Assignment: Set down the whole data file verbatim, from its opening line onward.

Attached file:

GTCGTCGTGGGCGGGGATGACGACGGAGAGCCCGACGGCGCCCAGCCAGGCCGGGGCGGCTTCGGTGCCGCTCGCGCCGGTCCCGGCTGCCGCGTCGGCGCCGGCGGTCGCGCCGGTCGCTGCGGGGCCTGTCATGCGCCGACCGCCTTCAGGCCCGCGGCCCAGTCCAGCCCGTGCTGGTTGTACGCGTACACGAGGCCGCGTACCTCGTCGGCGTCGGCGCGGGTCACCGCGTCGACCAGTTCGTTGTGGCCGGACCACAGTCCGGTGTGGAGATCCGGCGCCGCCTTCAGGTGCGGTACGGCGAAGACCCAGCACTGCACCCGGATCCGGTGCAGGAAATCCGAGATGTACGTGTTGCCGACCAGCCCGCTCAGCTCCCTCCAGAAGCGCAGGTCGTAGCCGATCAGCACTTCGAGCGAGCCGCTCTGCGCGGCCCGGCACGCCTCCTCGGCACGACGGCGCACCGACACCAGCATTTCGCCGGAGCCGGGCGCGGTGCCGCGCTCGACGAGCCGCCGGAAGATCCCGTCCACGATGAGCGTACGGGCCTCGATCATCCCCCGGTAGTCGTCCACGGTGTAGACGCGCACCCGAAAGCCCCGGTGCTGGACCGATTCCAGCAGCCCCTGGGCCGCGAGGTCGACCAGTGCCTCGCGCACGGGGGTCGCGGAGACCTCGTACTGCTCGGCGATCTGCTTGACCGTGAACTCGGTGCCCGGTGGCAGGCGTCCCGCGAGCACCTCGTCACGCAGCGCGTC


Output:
GTCGTCGTGGGCGGGGATGACGACGGAGAGCCCGACGGCGCCCAGCCAGGCCGGGGCGGCTTCGGTGCCGCTCGCGCCGGTCCCGGCTGCCGCGTCGGCGCCGGCGGTCGCGCCGGTCGCTGCGGGGCCTGTCATGCGCCGACCGCCTTCAGGCCCGCGGCCCAGTCCAGCCCGTGCTGGTTGTACGCGTACACGAGGCCGCGTACCTCGTCGGCGTCGGCGCGGGTCACCGCGTCGACCAGTTCGTTGTGGCCGGACCACAGTCCGGTGTGGAGATCCGGCGCCGCCTTCAGGTGCGGTACGGCGAAGACCCAGCACTGCACCCGGATCCGGTGCAGGAAATCCGAGATGTACGTGTTGCCGACCAGCCCGCTCAGCTCCCTCCAGAAGCGCAGGTCGTAGCCGATCAGCACTTCGAGCGAGCCGCTCTGCGCGGCCCGGCACGCCTCCTCGGCACGACGGCGCACCGACACCAGCATTTCGCCGGAGCCGGGCGCGGTGCCGCGCTCGACGAGCCGCCGGAAGATCCCGTCCACGATGAGCGTACGGGCCTCGATCATCCCCCGGTAGTCGTCCACGGTGTAGACGCGCACCCGAAAGCCCCGGTGCTGGACCGATTCCAGCAGCCCCTGGGCCGCGAGGTCGACCAGTGCCTCGCGCACGGGGGTCGCGGAGACCTCGTACTGCTCGGCGATCTGCTTGACCGTGAACTCGGTGCCCGGTGGCAGGCGTCCCGCGAGCACCTCGTCACGCAGCGCGTC